The California Supreme Court could soon be ruling whether a law that bars prosecutors from treating teens under the age of 16 as adults violates a constitutional amendment approved by California voters.
The case that could soon be headed to the state’s highest court involved an Oxnard teenager accused of a double murder and was heard by a three-judge panel in Division 6 of the 2nd District Court of Appeal. In the case, the Ventura County District Attorney’s Office sought to oppose Senate Bill 1391, a law passed by the California legislature that bars adult court prosecution for anyone younger than 16.
The three-judge panel sided with the DA’s office, making it the first time a court of appeal challenged the authority of the new law.
The law, the DA’s office argued, violates a 2000 ballot measure that gave California prosecutors the power to charge 14-year-olds for serious crimes. And while in 2016, voters passed Proposition 57, which added restrictions to the rule by requiring prosecutors to have the transfer approved by a juvenile court judge first, teens could still be treated as adults depending on the case. Senate Bill 1391 changed that.
Passed by the state’s legislature last year, the new law prohibits adult court prosecution of teens younger than 16. While prosecutors have challenged the law since then, four appellate courts sided with the legislature prior to the Sept. 30 decision.
Challenging California’s Legislature
When reviewing the case involving the deaths of Adrian “Mikey” Ornelas, 26, of Oxnard and Jose Lopez, 22, of Port Hueneme, the Second District Court of Appeal in Ventura ruled against the last four appellate courts that heard similar cases.
In the case in question, judges argued that prosecutors can ask a juvenile court judge to approve their decision to prosecute a 15-year-old, which would impact the Oxnard teen accused of being behind the two gang-related murders.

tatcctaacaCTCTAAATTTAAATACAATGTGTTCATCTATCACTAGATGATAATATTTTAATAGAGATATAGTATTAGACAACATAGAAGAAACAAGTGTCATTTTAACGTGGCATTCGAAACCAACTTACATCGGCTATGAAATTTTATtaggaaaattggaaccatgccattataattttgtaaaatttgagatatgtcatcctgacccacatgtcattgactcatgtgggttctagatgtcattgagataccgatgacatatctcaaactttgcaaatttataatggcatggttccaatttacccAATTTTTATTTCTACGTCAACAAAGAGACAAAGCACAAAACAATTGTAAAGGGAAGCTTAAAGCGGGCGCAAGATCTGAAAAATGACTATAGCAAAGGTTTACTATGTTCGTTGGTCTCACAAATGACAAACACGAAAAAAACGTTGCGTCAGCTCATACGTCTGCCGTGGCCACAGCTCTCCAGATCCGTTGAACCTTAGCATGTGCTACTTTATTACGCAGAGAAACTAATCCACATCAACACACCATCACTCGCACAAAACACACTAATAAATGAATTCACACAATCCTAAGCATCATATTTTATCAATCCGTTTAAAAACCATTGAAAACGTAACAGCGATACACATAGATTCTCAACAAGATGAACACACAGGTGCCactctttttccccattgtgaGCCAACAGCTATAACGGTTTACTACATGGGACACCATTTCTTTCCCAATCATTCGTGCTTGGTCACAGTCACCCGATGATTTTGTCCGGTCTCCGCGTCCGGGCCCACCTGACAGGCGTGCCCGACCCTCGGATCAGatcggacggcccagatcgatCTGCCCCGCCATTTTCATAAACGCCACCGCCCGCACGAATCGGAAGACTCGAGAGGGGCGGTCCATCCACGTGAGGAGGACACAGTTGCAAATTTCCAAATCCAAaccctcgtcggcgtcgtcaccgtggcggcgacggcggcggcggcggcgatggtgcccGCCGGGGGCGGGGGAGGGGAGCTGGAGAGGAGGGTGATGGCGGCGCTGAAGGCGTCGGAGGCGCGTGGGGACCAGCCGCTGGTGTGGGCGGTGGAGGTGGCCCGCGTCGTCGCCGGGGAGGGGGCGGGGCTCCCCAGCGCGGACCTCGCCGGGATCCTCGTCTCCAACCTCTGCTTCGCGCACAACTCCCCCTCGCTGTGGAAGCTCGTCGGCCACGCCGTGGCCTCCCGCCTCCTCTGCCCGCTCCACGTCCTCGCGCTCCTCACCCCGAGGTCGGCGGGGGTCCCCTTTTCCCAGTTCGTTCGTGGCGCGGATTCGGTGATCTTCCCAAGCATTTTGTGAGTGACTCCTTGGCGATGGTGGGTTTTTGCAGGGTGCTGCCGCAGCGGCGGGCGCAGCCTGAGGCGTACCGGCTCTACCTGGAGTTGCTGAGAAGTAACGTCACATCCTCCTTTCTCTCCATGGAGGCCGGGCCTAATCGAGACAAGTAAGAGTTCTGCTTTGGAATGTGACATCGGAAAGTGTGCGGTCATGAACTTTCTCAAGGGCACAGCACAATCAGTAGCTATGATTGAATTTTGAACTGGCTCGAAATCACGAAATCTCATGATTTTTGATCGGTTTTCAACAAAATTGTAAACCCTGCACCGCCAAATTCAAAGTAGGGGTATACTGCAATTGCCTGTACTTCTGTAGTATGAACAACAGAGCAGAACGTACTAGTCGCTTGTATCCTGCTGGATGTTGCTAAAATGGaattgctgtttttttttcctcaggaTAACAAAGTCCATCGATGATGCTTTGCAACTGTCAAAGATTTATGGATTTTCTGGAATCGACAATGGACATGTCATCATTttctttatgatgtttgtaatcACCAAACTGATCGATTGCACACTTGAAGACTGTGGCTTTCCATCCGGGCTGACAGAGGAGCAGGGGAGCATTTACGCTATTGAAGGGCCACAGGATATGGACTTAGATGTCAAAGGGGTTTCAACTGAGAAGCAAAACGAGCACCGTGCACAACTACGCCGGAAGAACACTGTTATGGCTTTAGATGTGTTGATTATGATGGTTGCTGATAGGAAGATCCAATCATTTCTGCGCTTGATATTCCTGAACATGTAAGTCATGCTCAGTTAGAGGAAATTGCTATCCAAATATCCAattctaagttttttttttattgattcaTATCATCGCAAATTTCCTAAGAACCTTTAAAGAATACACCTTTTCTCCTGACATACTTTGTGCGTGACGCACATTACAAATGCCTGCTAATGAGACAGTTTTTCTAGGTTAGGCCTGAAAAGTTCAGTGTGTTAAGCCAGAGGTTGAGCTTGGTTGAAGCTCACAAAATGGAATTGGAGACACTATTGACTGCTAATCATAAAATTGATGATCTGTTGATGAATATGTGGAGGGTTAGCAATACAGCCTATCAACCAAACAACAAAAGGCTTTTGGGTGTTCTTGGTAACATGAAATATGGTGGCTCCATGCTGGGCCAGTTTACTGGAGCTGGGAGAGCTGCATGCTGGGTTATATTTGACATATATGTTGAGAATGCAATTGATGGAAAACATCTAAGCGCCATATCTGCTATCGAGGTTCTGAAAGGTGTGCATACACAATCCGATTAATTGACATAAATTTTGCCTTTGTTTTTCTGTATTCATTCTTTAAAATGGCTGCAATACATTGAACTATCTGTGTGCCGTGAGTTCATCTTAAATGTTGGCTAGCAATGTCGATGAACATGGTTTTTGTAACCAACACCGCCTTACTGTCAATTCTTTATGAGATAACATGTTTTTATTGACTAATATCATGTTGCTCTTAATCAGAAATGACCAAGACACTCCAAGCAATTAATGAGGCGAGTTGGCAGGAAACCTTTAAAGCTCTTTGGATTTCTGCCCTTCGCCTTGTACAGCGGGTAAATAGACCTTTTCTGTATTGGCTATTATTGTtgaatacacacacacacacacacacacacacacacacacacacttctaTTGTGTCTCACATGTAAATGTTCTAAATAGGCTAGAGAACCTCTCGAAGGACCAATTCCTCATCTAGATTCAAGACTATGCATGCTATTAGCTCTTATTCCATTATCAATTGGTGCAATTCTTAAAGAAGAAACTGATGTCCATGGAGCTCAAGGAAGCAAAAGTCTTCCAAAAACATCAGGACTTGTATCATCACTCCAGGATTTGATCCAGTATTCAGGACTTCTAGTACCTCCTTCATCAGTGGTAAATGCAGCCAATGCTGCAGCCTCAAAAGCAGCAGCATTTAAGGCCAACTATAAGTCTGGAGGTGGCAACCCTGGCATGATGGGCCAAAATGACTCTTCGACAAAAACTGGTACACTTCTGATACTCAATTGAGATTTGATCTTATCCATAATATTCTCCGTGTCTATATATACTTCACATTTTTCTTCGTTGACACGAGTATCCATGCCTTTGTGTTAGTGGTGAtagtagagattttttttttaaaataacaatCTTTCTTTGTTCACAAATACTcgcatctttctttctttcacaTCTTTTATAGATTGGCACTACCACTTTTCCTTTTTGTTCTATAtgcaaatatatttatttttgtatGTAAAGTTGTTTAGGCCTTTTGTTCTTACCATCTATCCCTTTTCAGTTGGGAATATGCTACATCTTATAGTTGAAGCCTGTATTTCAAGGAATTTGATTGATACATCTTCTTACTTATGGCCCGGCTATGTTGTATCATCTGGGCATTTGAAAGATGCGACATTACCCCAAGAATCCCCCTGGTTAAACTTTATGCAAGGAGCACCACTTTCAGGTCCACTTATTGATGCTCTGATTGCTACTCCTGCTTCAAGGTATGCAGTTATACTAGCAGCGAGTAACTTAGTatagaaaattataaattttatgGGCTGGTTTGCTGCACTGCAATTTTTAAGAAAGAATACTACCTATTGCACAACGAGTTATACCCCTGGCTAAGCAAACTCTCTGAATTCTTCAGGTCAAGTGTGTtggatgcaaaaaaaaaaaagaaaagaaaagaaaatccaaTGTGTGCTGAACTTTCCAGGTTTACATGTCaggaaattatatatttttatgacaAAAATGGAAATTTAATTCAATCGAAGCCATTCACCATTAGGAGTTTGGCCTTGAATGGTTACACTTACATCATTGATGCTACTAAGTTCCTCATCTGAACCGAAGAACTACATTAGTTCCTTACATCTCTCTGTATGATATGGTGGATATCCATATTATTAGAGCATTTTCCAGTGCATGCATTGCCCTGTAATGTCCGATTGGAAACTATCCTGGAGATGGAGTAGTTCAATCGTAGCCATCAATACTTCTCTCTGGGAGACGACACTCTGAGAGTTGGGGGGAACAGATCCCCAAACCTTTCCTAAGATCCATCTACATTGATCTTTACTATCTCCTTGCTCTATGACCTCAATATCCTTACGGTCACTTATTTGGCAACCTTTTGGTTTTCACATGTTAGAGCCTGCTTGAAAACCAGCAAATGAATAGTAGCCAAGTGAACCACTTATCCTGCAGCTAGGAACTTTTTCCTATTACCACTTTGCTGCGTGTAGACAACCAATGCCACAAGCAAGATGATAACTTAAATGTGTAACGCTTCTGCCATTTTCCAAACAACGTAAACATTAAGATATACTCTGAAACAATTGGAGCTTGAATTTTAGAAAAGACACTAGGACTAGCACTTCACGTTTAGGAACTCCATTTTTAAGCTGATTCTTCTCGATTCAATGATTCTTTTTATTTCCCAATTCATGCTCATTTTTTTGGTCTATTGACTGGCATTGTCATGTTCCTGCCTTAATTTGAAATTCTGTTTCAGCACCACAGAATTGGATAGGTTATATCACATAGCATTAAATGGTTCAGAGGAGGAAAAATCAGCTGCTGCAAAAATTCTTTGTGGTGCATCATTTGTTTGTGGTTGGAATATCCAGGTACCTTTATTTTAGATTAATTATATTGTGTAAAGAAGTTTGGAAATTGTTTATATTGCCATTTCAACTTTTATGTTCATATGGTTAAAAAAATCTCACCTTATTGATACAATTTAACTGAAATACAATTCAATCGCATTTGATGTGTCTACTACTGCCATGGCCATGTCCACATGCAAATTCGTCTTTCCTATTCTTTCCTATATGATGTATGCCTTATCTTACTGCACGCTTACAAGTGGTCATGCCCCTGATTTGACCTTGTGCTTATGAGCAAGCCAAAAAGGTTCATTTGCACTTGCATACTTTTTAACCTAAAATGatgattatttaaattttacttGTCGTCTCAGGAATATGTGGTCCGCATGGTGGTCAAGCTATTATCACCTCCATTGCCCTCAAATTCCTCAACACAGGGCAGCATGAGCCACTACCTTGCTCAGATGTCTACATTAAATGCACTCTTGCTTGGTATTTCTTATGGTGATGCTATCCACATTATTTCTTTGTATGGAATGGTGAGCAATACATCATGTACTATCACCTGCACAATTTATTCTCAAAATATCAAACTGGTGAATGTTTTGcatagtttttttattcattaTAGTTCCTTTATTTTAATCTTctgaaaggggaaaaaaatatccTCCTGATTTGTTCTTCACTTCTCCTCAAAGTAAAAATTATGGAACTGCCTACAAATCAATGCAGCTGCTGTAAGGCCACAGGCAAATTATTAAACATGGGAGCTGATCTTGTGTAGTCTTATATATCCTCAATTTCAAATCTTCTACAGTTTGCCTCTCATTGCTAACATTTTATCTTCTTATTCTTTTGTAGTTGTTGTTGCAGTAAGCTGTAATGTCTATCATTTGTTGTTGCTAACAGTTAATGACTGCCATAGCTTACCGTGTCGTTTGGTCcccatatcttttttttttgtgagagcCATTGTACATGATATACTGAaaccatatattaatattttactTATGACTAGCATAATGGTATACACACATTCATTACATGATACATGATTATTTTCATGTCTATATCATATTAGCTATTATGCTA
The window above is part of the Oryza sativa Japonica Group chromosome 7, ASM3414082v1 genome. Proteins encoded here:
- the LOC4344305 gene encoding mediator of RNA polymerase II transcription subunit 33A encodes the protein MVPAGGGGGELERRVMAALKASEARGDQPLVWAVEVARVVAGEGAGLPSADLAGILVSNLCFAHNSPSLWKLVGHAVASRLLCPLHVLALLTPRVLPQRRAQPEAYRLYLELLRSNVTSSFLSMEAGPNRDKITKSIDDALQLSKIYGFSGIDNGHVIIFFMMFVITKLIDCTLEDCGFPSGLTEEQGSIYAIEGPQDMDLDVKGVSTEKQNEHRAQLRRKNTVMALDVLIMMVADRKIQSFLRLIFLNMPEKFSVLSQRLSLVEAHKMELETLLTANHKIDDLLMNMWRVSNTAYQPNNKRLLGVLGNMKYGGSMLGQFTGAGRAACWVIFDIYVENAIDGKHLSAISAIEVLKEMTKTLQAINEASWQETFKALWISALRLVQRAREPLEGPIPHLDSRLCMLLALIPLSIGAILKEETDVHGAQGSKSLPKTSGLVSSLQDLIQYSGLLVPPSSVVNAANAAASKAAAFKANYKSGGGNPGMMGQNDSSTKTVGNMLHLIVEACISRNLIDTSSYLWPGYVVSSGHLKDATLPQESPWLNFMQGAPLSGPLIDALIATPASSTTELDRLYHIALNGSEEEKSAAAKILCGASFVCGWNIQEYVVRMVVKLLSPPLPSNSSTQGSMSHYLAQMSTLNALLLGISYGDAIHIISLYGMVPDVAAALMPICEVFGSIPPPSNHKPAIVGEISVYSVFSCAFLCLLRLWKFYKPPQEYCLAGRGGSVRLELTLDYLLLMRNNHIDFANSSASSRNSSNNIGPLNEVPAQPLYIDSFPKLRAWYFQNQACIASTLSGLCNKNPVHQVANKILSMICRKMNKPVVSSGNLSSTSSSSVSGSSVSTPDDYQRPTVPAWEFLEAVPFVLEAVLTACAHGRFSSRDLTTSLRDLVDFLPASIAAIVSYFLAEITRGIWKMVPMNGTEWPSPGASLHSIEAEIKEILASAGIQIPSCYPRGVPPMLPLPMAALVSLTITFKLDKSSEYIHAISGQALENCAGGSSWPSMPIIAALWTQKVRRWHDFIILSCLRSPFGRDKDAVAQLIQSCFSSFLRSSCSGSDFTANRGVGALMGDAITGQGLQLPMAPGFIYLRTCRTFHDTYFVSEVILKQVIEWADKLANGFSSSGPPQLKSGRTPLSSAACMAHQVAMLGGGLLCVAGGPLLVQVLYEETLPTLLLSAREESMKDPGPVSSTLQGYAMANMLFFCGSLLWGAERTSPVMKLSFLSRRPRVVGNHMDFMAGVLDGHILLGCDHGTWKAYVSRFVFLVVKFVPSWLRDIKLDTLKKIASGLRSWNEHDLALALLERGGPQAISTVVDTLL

In the ruling, Justice Kenneth Yegan made it clear that SB-1391 and Proposition 57 are incompatible.
“The language of Proposition 57 permits adult prosecution and SB-1391 precludes such prosecution,” Yegan wrote in the 3-0 ruling (pdf).
“In our view,” he further added, “SB1391 may contravene Proposition 57’s express purpose to ‘protect and enhance public safety’” by providing youths who commit murder “juvenile treatment” instead of punishment.
Now, the case could soon be presented before the California Supreme Court.
In an email to The Epoch Times, criminal lawyer and CEO of LegalAdvice.com David Reischer said that whatever the state’s highest court rules, treating juveniles as adults before the law is always wrong.
“A juvenile should not be tried as an adult because the juvenile would very likely be sent to an adult correctional facility. This is a very dangerous situation, especially if the juvenile is very young,” he explained.
Due to their “lack [of] maturity,” he said, trying the youth as an adult would make it impossible for him “to handle situations such as adult prison.”
In addition, Reischer argued that placing juveniles with “seasoned criminals” puts them at risk of “becoming involved in gang or other criminal activities.”
“This further hinders their ability to rehabilitate the person upon release.”
However, despite the potentially negative consequences, forensic psychiatrist and expert witness Dr. Carole Lieberman argued that society cannot simply dismiss a teenager as a child for every criminal case.
“It is very difficult to make a hard and fast law saying all teens of a certain age cutoff should be tried as adults, because there is tremendous variation in the physical, mental and emotional development of teens at each age,” she told The Epoch Times.
“Some 13-year-olds are hardened psychopaths, while some 17-year-olds are immature, confused little kids with poor impulse control.”
During her several years evaluating defendants for their mental state at the time of their crimes, she said, it’s always been clear that “each case needs to be evaluated on its own merit.”
But despite Lieberman’s call for a more flexible approach to cases involving teenagers, Reischer argued that treating youth as adults sends the wrong message.
“By giving a juvenile an extremely hard sentence,” he said, “it demonstrates a lack of hope for their future and no hope of them ever becoming a functioning member of society.”
“This is horribly damaging social policy and especially damaging for the young person and their family.”
Jennifer Hansen, the appellate attorney representing the Oxnard teen at the center of the case, now has to file a petition for review with the California Supreme Court and the court will either grant or decline to review the case.